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MIT Liquid Battery Inventor Returns With Big Plans for Ultra-High Current Industry

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We have been talking about liquid batteries back in March, when an MIT announcement stated that they invented one that could store much more than regular batteries can in a simpler and fashionable way by using liquid metals and liquid electrolyte in the middle.

Since then, the same man who had invented the liquid battery, MIT professor Donald Sadoway, has been gathering “some major funding” from the newly founded ARPA-E, who encourages risky projects in the field of energy. The approach is a little different this time. If then, the battery was planned to be used in commercial applications, and to be more specific in mobile applications, such as car batteries, now Sadoway says he wants to play big and help the energy industry by designing batteries powerful enough to hold all the excess wind and solar power. These two sources of energy are complementary to each other, in the sense that wind is powerful at night and the Sun can only provide power during the day.

Back in March, there was everything about a battery that contained antimony, sodium sulfide and magnesium. Because of patenting secrecy, any further public details have not been given, so what we know now of the battery’s components, like then, is that there are two metals and a salt involved.

Update: if you watch the blackboard behind him, you’ll see that the “secret” is about Nickel and Copper.

The working principle is simple: the energy is stored in the liquid metals that want to react with one another but can do so only by transferring ions – electrically charged atoms of one of the metals – across the electrolyte, which results in the flow of electric current out of the battery. When the battery is being charged, some ions migrate through the insulating salt layer to collect at one of the terminals. Then, when the power is being drained from the battery, those ions migrate back through the salt and collect at the opposite terminal.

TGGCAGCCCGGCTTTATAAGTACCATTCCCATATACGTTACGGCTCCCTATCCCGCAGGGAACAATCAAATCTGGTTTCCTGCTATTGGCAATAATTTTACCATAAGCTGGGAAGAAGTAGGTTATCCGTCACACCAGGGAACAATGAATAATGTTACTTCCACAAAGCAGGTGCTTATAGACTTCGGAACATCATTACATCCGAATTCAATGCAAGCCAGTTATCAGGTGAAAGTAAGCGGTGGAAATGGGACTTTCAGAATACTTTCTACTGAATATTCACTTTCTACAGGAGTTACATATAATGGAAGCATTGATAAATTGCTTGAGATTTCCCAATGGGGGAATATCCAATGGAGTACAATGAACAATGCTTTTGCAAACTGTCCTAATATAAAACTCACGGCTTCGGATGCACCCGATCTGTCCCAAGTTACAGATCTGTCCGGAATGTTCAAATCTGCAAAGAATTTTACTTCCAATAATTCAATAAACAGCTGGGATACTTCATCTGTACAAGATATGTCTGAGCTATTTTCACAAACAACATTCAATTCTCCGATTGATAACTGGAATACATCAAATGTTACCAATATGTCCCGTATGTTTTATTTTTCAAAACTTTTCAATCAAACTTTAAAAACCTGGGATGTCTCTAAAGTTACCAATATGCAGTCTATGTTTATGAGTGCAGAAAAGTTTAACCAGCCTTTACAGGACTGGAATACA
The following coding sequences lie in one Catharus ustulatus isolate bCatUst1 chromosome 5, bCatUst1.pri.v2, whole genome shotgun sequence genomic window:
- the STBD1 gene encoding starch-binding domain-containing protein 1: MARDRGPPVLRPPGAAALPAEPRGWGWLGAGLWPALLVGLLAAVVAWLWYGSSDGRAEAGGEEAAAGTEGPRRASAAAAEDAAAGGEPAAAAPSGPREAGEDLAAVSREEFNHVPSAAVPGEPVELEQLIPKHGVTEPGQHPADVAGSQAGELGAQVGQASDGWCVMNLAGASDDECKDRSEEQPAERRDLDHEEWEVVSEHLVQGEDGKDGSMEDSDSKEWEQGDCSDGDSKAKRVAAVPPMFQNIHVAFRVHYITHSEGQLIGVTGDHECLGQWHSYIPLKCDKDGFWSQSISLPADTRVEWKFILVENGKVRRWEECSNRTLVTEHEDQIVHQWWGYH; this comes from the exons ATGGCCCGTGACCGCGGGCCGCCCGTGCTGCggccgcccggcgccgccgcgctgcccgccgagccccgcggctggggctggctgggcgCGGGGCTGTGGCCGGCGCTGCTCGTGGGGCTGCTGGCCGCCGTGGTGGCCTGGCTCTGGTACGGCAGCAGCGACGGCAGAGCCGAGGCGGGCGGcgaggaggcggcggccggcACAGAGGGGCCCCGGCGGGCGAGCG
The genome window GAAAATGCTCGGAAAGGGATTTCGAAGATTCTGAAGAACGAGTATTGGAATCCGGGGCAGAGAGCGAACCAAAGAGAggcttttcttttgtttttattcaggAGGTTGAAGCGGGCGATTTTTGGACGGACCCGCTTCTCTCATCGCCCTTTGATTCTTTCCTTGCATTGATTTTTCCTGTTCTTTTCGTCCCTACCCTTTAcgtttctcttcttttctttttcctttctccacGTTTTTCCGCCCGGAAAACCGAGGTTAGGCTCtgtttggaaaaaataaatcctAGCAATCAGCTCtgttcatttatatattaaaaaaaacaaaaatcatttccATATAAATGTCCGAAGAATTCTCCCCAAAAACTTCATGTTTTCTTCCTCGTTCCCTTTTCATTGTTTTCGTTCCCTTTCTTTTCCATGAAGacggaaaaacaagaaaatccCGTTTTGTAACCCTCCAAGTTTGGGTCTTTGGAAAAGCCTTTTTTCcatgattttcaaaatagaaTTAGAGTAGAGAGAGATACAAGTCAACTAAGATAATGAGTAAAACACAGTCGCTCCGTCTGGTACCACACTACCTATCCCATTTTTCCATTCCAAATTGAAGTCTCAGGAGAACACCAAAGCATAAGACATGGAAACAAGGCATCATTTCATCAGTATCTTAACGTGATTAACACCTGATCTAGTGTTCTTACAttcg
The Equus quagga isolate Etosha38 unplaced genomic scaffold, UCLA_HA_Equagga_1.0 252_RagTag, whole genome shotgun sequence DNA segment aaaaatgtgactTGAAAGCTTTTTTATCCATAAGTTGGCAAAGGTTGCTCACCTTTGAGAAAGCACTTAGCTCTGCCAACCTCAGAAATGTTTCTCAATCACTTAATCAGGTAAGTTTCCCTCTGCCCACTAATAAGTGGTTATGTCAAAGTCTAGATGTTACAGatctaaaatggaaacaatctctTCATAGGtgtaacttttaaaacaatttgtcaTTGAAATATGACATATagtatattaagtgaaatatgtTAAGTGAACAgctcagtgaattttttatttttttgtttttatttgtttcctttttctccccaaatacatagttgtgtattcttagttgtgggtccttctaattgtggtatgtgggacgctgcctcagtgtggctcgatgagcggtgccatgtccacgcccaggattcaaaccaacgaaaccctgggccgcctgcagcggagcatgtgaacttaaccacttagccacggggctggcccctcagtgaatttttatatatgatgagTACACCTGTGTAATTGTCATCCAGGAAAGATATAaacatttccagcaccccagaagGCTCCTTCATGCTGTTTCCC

Sadoway’s new liquid battery‘s sizes are huge, he projected a battery bigger than anything existing today: “We’re talking about batteries of a size never seen before,” he says. And the system they develop has to include everything, including control systems and charger electronics on an unprecedented scale.

Likewise, his liquid battery is not destined to the consumers, so money won’t be spent on making it safe or easy to use, but large and to be handled by specially-trained people. Also, the new battery would only function at high temperatures, because, he says: “Solid components in batteries are speed bumps. When you want ultra-high current, you don’t want any solids.”

It’s about time someone thought about investing and inventing in the large currents sector, despite the obvious need to make small and efficient batteries for cars. If the infrastructure won’t be fully developed in the future, when we would expect everyone to charge their vehicle, then either electricity won’t be cheap anymore, or we would have blackouts every evening, because the current system isn’t ready for such a huge power consumption.

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